- Cal. Penal Code §§ 16350, 16790, 16890, 30500-31115. ⤴︎
- Conn. Gen. Stat. §§ 53-202a – 53-202o. ⤴︎
- DC Code Ann. §§ 7-2501.01(3A), 7-2502.02(a)(6), 7-2505.01, 7-2505.02(a), (c). ⤴︎
- The District of Columbia did not grandfather pre-ban assault weapons. ⤴︎
- Haw. Rev. Stat. Ann. §§ 134-1, 134-4, 134-8. ⤴︎
- Md. Code Ann., Crim. Law §§ 4-301 – 4-306; Md. Code Ann., Pub. Safety § 5-101(r). ⤴︎
- Maryland required the registration of assault pistols, which were banned in the state many years before Maryland banned assault long guns. ⤴︎
- Mass. Gen. Laws ch. 140, §§ 121, 122, 123, 131M. ⤴︎
- N.J. Stat. Ann. §§ 2C:39-1w, 2C:39-5, 2C:58-5, 2C:58-12, 2C:58-13. ⤴︎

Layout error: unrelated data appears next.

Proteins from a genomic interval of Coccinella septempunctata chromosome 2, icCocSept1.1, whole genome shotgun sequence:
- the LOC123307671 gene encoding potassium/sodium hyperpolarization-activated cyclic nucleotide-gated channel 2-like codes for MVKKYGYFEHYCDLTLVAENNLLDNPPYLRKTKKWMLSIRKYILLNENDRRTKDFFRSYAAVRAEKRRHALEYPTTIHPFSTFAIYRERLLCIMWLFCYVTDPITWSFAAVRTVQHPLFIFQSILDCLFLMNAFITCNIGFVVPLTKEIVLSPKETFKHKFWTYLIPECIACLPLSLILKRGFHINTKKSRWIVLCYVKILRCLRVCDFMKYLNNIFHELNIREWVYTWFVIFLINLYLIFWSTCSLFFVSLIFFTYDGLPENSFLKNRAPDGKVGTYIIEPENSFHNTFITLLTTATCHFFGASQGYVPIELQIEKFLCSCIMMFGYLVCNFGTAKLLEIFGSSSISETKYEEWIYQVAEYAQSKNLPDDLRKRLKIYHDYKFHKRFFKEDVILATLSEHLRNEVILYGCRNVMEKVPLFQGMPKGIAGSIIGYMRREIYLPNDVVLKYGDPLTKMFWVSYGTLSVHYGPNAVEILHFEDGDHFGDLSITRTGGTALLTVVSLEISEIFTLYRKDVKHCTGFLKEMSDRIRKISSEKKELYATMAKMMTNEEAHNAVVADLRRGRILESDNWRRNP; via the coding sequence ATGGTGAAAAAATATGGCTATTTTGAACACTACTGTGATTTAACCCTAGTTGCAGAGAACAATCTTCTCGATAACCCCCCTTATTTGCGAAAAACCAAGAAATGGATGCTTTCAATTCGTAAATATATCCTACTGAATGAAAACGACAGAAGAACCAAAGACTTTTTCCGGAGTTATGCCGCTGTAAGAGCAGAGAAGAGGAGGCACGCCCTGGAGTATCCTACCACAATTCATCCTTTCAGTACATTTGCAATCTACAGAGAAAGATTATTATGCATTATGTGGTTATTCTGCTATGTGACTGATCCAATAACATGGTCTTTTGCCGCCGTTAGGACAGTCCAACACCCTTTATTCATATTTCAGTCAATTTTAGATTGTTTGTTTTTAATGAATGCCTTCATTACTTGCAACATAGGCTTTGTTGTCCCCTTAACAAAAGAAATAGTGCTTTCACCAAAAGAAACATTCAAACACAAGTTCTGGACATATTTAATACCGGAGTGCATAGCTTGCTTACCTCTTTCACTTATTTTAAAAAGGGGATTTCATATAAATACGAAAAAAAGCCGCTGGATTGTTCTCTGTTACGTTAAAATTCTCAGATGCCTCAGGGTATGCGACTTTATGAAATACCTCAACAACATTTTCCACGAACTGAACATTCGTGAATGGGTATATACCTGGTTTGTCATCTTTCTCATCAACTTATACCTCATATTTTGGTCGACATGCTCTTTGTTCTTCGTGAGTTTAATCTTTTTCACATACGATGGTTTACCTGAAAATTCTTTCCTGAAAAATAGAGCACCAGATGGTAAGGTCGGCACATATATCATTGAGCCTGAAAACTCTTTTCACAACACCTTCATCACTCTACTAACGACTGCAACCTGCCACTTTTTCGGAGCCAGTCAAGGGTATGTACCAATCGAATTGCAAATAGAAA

- New Jersey does use a one-feature test for shotguns. ⤴︎
- N.Y. Penal Law §§ 265.00(22), 265.02(7), 265.10, 400.00(16-a). ⤴︎
- Minn. Stat. §§ 624.712, 624.713, 624.7131, 624.7132, 624.7141. ⤴︎
- Va. Code Ann. §§ 18.2-287.4, 18.2-308.2:01, 18.2-308.2:2, 18.2-308.7, 18.2-308.8. ⤴︎
- California’s definition of assault weapon also includes a semi-automatic, centerfire rifle, or pistol with a fixed magazine capacity exceeding 10 rounds; a semi-automatic, centerfire rifle less than 30 inches in length; and a semi-automatic shotgun with two listed features, or the ability to accept a detachable magazine, or a revolving cylinder. ⤴︎
- New Jersey also bans semi-automatic rifles with a fixed magazine capacity exceeding 15 rounds. ⤴︎
- In 2006 California amended its law to make possession of an assault weapon a public nuisance. Cal. Penal Code § 30800. ⤴︎
- Registration is critical to any law that exempts pre-ban weapons. Without such a provision, it would be nearly impossible to enforce a possession ban because there would be no way to determine the date an individual acquired possession of a banned weapon. ⤴︎